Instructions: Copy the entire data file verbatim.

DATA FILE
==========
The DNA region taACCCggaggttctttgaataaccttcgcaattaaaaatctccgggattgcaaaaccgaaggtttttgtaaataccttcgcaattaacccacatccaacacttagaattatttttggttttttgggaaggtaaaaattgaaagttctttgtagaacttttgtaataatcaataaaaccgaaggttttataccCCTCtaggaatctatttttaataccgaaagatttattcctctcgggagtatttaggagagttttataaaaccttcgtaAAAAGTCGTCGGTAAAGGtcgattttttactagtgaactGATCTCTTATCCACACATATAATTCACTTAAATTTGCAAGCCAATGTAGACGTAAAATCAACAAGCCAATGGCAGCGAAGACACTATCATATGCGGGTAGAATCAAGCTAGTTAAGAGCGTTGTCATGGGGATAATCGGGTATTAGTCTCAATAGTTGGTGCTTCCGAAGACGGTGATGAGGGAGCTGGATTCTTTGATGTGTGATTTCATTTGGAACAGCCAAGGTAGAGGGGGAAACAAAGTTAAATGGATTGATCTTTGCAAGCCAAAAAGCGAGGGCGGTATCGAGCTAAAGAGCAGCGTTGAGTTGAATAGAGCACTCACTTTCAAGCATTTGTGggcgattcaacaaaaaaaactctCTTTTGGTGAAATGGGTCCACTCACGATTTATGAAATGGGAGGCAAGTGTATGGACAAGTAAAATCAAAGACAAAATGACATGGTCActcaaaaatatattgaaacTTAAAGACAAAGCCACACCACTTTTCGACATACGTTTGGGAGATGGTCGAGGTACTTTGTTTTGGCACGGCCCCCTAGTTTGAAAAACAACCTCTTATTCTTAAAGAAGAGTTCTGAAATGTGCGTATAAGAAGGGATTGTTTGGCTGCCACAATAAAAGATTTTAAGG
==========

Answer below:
The DNA region taACCCggaggttctttgaataaccttcgcaattaaaaatctccgggattgcaaaaccgaaggtttttgtaaataccttcgcaattaacccacatccaacacttagaattatttttggttttttgggaaggtaaaaattgaaagttctttgtagaacttttgtaataatcaataaaaccgaaggttttataccCCTCtaggaatctatttttaataccgaaagatttattcctctcgggagtatttaggagagttttataaaaccttcgtaAAAAGTCGTCGGTAAAGGtcgattttttactagtgaactGATCTCTTATCCACACATATAATTCACTTAAATTTGCAAGCCAATGTAGACGTAAAATCAACAAGCCAATGGCAGCGAAGACACTATCATATGCGGGTAGAATCAAGCTAGTTAAGAGCGTTGTCATGGGGATAATCGGGTATTAGTCTCAATAGTTGGTGCTTCCGAAGACGGTGATGAGGGAGCTGGATTCTTTGATGTGTGATTTCATTTGGAACAGCCAAGGTAGAGGGGGAAACAAAGTTAAATGGATTGATCTTTGCAAGCCAAAAAGCGAGGGCGGTATCGAGCTAAAGAGCAGCGTTGAGTTGAATAGAGCACTCACTTTCAAGCATTTGTGggcgattcaacaaaaaaaactctCTTTTGGTGAAATGGGTCCACTCACGATTTATGAAATGGGAGGCAAGTGTATGGACAAGTAAAATCAAAGACAAAATGACATGGTCActcaaaaatatattgaaacTTAAAGACAAAGCCACACCACTTTTCGACATACGTTTGGGAGATGGTCGAGGTACTTTGTTTTGGCACGGCCCCCTAGTTTGAAAAACAACCTCTTATTCTTAAAGAAGAGTTCTGAAATGTGCGTATAAGAAGGGATTGTTTGGCTGCCACAATAAAAGATTTTAAGG